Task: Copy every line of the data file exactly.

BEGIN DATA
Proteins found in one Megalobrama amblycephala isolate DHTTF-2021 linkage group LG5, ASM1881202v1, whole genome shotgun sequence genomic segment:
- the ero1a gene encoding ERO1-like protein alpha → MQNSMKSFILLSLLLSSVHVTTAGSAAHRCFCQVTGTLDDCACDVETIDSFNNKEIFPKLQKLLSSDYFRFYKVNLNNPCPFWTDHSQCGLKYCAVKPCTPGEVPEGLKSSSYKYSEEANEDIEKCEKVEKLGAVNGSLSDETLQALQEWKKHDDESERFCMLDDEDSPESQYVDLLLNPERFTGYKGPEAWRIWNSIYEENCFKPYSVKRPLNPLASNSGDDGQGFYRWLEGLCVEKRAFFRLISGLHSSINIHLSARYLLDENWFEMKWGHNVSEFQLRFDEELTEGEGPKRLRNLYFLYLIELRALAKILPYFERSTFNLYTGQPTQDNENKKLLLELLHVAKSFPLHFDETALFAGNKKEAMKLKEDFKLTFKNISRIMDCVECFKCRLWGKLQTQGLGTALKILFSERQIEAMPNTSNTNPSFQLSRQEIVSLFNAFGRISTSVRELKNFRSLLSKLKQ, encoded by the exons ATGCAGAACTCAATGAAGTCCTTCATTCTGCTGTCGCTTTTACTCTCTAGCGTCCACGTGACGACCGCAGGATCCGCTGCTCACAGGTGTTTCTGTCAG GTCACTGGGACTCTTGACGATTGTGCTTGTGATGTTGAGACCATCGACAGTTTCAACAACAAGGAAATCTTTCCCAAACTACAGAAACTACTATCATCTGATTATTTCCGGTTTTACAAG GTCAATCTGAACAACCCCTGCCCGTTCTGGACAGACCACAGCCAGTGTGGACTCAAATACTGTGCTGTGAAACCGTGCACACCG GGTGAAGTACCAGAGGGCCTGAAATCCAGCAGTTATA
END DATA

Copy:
Proteins found in one Megalobrama amblycephala isolate DHTTF-2021 linkage group LG5, ASM1881202v1, whole genome shotgun sequence genomic segment:
- the ero1a gene encoding ERO1-like protein alpha → MQNSMKSFILLSLLLSSVHVTTAGSAAHRCFCQVTGTLDDCACDVETIDSFNNKEIFPKLQKLLSSDYFRFYKVNLNNPCPFWTDHSQCGLKYCAVKPCTPGEVPEGLKSSSYKYSEEANEDIEKCEKVEKLGAVNGSLSDETLQALQEWKKHDDESERFCMLDDEDSPESQYVDLLLNPERFTGYKGPEAWRIWNSIYEENCFKPYSVKRPLNPLASNSGDDGQGFYRWLEGLCVEKRAFFRLISGLHSSINIHLSARYLLDENWFEMKWGHNVSEFQLRFDEELTEGEGPKRLRNLYFLYLIELRALAKILPYFERSTFNLYTGQPTQDNENKKLLLELLHVAKSFPLHFDETALFAGNKKEAMKLKEDFKLTFKNISRIMDCVECFKCRLWGKLQTQGLGTALKILFSERQIEAMPNTSNTNPSFQLSRQEIVSLFNAFGRISTSVRELKNFRSLLSKLKQ, encoded by the exons ATGCAGAACTCAATGAAGTCCTTCATTCTGCTGTCGCTTTTACTCTCTAGCGTCCACGTGACGACCGCAGGATCCGCTGCTCACAGGTGTTTCTGTCAG GTCACTGGGACTCTTGACGATTGTGCTTGTGATGTTGAGACCATCGACAGTTTCAACAACAAGGAAATCTTTCCCAAACTACAGAAACTACTATCATCTGATTATTTCCGGTTTTACAAG GTCAATCTGAACAACCCCTGCCCGTTCTGGACAGACCACAGCCAGTGTGGACTCAAATACTGTGCTGTGAAACCGTGCACACCG GGTGAAGTACCAGAGGGCCTGAAATCCAGCAGTTATA